This was a presentation by Erik Larsen, CEO of Danish citizen reporter site Flix.dk, at the OhmyNews International Citizen Reporters’ Forum held in Seoul, Korea on July 15. OhmyNews is one of the first and largest International Web sites for citizen journalism, the same citizen-driven content that fuels the Twin Cities Daily Planet.
Erik Larsen, CEO of Flix.dk (Denmark)
Flix is a very different story than Scoop (see part VII). Erik is a professional writer by training and is as interested in storytelling as news reporting. Flix began in 2003 as an experimental site developed on a personal server in his apartment and grew from there. Startup cost for software was — zero, due to its being based upon an open source software for editorial collaboration.
Erik first heard of OhmyNews from an article in Wired magazine. As reported in other presentations at this conference, OhmyNews was the model Flix used when creating their citizen reporter site.
After establishing Flix as a prototype and spreading word of its presence, the response was wonderful, with inquires coming in from all over Denmark. The competition between traditional news outlets in Danish media is very high, but Flix does not consider them competitors because telling news stories in a traditional mode is not Flix’s niche.
Erik and his collaborators want to employ both sound journalistic practices and user-centered content. To achieve this they coach citizen reporters to become better writers. They also encourage the sharing of peer knowledge between reporters. They hoped this would result in higher accuracy of information, greater transparency, a more democratic environment and a change of world view.
So far it’s working.
At first they were little more than a newsletter sent to 75 people — mostly colleagues, friends and family. They watched the Danish weblog community closely, inviting talented writers and watching for interesting stories. Word spread quickly through personal contacts. On Nov 5, 2003 they officially launched.
Early in 2004 Flix helped the cause of a blogger being pressured by antipiracy lawyers. They championed the case and brought it to the attention of the established media. It ended in a live radio show on national radio where the blogger Mr. Back (it was known as the Keld-Back case) was given an apology by the Danish Antipiracy Group that had formerly accused him. It was great exposure for Flix and gave them tremendous respect in the blogosphere.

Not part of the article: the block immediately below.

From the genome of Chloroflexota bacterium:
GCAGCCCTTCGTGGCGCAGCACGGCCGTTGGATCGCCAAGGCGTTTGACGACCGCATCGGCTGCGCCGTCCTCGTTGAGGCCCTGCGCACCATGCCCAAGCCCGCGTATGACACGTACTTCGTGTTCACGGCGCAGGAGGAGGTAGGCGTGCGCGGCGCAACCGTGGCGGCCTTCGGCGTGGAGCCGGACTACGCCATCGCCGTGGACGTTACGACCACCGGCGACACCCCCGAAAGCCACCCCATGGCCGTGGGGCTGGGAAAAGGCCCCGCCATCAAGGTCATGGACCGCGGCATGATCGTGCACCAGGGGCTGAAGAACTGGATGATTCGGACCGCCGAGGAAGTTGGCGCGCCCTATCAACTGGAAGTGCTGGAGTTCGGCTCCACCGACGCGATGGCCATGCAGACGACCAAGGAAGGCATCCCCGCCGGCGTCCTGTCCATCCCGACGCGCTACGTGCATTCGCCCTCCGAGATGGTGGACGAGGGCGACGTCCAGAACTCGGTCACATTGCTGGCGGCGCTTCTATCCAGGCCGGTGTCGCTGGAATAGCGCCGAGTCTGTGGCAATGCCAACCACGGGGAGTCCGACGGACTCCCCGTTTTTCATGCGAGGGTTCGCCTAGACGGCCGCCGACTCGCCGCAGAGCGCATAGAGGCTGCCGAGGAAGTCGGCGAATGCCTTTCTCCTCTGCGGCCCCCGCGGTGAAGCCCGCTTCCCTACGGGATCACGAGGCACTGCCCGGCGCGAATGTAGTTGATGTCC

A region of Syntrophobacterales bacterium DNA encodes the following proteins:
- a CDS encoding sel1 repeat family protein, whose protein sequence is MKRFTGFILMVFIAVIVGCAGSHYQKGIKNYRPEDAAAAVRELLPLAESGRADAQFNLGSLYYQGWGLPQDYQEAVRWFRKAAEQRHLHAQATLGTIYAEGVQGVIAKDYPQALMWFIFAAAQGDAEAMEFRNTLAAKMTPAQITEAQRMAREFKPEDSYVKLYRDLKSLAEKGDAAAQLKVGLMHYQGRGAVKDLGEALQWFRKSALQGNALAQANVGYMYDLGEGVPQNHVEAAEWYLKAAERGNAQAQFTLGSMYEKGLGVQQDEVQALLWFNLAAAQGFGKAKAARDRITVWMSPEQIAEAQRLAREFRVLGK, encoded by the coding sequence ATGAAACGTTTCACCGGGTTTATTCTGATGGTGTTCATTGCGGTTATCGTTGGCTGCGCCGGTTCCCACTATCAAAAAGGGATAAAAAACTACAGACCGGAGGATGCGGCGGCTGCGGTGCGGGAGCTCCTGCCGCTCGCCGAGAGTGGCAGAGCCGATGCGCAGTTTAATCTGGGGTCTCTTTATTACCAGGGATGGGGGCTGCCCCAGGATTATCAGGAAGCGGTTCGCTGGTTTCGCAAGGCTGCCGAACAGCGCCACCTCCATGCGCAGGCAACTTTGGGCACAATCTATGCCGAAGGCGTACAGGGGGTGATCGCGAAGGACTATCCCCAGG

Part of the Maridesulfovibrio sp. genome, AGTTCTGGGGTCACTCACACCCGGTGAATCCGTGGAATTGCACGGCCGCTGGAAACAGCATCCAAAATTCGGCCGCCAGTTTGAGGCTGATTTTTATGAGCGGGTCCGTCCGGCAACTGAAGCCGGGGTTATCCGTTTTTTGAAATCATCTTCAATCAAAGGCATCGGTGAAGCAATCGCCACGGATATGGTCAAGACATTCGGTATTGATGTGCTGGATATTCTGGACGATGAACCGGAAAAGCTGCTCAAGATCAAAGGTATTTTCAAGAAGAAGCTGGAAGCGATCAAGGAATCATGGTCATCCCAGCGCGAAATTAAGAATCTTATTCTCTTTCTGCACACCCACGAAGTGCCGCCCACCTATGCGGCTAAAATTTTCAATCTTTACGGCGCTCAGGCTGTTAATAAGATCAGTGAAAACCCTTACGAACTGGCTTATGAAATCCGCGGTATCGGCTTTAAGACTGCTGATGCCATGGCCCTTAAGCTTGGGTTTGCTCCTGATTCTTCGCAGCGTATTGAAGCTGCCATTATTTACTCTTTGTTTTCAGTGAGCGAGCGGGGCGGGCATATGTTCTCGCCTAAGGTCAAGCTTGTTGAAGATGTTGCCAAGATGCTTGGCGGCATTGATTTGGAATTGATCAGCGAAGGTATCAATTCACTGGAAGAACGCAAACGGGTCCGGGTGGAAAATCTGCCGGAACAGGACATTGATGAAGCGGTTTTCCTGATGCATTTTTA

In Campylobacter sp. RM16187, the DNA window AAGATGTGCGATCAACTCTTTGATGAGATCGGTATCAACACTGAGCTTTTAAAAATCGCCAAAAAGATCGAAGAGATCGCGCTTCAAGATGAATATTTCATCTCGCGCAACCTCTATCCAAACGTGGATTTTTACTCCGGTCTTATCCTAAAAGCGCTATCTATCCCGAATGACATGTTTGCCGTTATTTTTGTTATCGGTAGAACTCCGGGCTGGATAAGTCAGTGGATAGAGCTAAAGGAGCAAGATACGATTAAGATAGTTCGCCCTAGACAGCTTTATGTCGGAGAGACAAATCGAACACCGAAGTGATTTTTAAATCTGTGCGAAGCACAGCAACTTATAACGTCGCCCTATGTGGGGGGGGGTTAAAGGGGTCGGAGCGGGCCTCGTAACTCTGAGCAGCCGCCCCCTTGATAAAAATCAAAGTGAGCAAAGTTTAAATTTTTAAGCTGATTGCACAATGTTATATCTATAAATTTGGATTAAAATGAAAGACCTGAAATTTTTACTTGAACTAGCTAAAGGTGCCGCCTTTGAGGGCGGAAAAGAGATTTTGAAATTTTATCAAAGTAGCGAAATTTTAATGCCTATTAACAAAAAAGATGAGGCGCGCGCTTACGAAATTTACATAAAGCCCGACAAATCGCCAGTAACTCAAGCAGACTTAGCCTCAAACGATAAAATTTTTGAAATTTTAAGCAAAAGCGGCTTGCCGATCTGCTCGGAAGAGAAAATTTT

Another boost was an article on graffiti in Copenhagen. It created a boom in readers from graffiti societies from all over the world. Until then they didn’t know exactly who their audience was or who it impacted. It was their first encounter with the viral effect of online news distribution.
Flix is steadily building a core of enthusiastic citizen reporters who have been the driving force behind the creation of content. They have also had stories first appearing there in Flix and later appearing on national television. They are proud to have been the first media outlet publishing stories about the poor treatment of Muslims in Denmark, a topic underreported in the traditional media outlets.
What are their challenges? Danes are individualistic. So some would ask why not just start your own weblog and not write for a citizen journalism site? One answer is the increased readership experienced by reporters writing for Flix.
If increased readership is your goal you could just write for traditional media as opportunities for citizen reporters open up within these legacy media outlets. However, Erik’s colleagues at Flix have found that even when traditional media employs citizen reporters to provide content, the traditional media outlets maintain their legacy focus. Stories submitted are often selectively picked over for the more sensational news or the emphasis of stories is twisted from the original intent of the citizen reporter.
The technical challenges ahead for Flix are huge. They are growing to the point of technical breakdown. A very popular story recently killed their server, completely bogging it down. Finding partners and funding for technical and editorial expansion remains a serious challenge.
Another challenge for them is their full-time staff being picked over by traditional media headhunters. What they find is that many of their staff tend to be part-time with them and part-time in traditional media.
©2006 Gregory Daigle